Samsung ATIV SmartPC: Be very careful when buying in Canada

Among the Windows 8 devices I have been very anxious to see are Samsung’s ATIV SmartPC line. There are two main versions, the 500T, powered by an Atom processor, and the 700T powered by a Core I5 processor (note there is also a Windows RT version of the ATIV).

In particular, I was really looking forward to seeing the 500T. With the Atom processor, it runs a full version of Windows 8, rather than running Windows RT. The Atom processor would also seem to give better battery life, and keeps the price more in line with what people want to pay for this type of device. And the kicker (for me, anyway) is the inclusion of the S-PEN and an active digitizer to support note-taking, a big bonus in my books.

Based reviews like this, I was pretty excited.

Well, now comes the problem…I live in Canada.

As in the US, there are two different SKUs for the 500T in Canada (XE500T1C-A01CA  and XE500T1C-A02CA). The first does not include the keyboard dock, the second does.


The versions being sold in the US (for slightly cheaper) both include the S-PEN/active digitizer. Not so for the versions in Canada. Samsung Canada has confirmed to me via Twitter that the Canadian versions do not have the pen, and reviews I have seen indicate that they will not even work with other Active Digitizer pens.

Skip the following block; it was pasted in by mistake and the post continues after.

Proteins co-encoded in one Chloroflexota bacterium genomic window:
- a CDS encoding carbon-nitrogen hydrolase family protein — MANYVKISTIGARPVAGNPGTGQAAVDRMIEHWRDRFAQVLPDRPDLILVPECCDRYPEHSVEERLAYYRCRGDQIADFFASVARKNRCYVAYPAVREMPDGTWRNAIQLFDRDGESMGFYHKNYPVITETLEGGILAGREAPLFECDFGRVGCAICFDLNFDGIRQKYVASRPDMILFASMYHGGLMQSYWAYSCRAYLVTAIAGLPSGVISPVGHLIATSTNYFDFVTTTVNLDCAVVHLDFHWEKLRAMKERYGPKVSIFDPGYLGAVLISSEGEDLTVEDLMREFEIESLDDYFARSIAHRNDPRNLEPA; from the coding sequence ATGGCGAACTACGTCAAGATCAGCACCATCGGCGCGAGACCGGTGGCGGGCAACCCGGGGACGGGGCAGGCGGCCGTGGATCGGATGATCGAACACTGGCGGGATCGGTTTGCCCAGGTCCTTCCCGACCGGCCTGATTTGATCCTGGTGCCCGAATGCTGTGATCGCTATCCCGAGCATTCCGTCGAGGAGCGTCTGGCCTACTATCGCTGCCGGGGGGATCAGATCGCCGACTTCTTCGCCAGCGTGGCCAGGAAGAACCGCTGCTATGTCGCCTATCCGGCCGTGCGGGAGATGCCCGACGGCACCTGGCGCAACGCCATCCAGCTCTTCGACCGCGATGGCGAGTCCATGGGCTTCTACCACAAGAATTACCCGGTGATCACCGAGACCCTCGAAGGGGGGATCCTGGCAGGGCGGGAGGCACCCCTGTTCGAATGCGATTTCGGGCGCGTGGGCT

Others may not place quite as much important on the pen as I do, but this makes the device a non-starter for me.

I have received no justification from Samsung as to why Canadians should pay more for reduced capability. I would love to see their reasoning.


The Value of an Education, New Brunswick Style

UPDATE: To make this farce even better, it appears that for this year’s calculation rules have re-classified my two adult sons as dependents (including one who has not lived at home for 3 years). Neat how the government can on the one hand call them dependents for student loans, but not dependents on my taxes. Welcome to the era of DoubleThink!